Gay Rights Activists’ Local Approach Paying Off in PA
By Jared Edgerton, Contributing Writer
New York’s decision to legalize gay marriage brought a ton of national news coverage and a bevy of high profile reactions. In Pennsylvania, gay rights activists are taking a more low key approach. City by city, borough by borough, they’re winning non-discrimination protections across the state. This year they’ve gone 3-for-3 this year in the Lehigh Valley – Allentown, Bethlehem and Easton – and have their sights set on 20 more municipalities.
On Tuesday Bethlehem Mayor John Callahan signed legislation extending non discrimination to protect LGBT (lesbian, gay, bisexual and transgender) people from discrimination in housing, employment, public accommodation and education.
Callahan introduced the ordinance in September and it was passed unanimously by the Council this week.
At the signing Callahan proclaimed, “it is high time Bethlehem is no longer the largest city in PA to not have a Human Relations Ordinance.” So far only 21 municipalities have adopted a similar ordinance to Bethlehem, leaving 70 percent of Pennsylvania still without non discrimination laws that protect LGBT persons. Currently Altoona is the largest municipality without an ordinance.
The Pennsylvania Diversity Network, which earlier this year successfully lobbied Allentown to adopt same-sex partner benefits, helped gather supporters for the ordinance in Bethlehem by building a coalition of more than 100 organizations and bringing in at least 100 advocates to attend each meeting. The group saw a same-sex benefits ordnance pass this year in Easton.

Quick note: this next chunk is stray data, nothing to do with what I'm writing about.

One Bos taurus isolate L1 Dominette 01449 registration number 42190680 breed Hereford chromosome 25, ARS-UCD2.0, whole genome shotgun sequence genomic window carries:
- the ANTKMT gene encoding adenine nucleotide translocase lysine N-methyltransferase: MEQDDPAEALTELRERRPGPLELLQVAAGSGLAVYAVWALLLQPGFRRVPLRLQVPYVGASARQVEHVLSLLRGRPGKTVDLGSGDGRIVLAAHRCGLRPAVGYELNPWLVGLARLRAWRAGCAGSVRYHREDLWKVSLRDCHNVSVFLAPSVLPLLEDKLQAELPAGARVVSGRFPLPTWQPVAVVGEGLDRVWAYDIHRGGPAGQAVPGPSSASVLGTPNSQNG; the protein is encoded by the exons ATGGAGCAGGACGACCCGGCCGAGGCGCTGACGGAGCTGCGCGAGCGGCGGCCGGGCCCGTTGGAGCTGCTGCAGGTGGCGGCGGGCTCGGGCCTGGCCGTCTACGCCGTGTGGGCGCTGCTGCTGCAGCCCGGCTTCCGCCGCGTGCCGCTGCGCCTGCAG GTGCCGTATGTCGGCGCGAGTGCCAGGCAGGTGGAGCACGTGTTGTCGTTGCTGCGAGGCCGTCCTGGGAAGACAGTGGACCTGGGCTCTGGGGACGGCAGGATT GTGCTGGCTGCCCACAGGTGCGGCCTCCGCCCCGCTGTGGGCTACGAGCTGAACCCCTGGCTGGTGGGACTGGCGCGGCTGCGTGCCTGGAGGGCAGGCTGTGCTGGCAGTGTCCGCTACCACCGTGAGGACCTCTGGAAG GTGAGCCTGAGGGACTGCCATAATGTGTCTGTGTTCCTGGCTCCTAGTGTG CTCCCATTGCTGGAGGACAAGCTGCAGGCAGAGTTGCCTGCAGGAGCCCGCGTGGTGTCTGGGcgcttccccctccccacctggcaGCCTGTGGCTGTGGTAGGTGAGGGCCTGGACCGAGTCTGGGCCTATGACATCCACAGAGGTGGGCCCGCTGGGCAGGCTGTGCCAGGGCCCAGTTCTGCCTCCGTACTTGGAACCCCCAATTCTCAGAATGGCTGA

Adrian Shanker, the Vice President of Pennsylvania Diversity Network, was pleased with Bethlehem adopting the ordinance, but remains frustrated with the overall progress of a non discrimination law across Pennsylvania.
Shanker is hopeful that Bethlehem will set an example.
“We will continue working with a number of municipalities to pass non discrimination laws, and also relationship recognition for same-sex partners of City employees, which only five municipalities have passed.”
He also expressed tepid hope that the state legislators would use Bethlehem’s unanimous support for the ordinance as a cue to finally pass legislation that protects LGBT persons.
Equality Pennsylvania is the group leading the charge for a statewide non discrimination law, but much of their efforts so far have been local. They are currently pushing 20 other municipalities to adopt non discrimination ordinances.
Ted Martin, Executive Director of Equality Pennsylvania, explained that his strategy of pushing non-discrimination ordinances at the local level derives from a lack of political will in Harrisburg. He attributed this to voters’ general lack of awareness of current laws.
“Many people are shocked to hear that no protections exist in law [for LGBT persons]…The sad fact of the matter is that…Pennsylvania is far behind most other states, certainly in the Northeast, when it comes to the most basic protections for LGBT citizens. Let’s face it, holding a job or having a roof over your head are pretty basic and fundamental to our entire way of life.”
A recent poll by Equality Pennsylvania shows that 69 percent of Pennsylvanians support a non discrimination law. The support is also bipartisan with even 60 percent of self-described conservatives supporting such legislation. A Public Policy Polling survey in April found 63 percent of the state in favor of some legal recognition of same sex unions.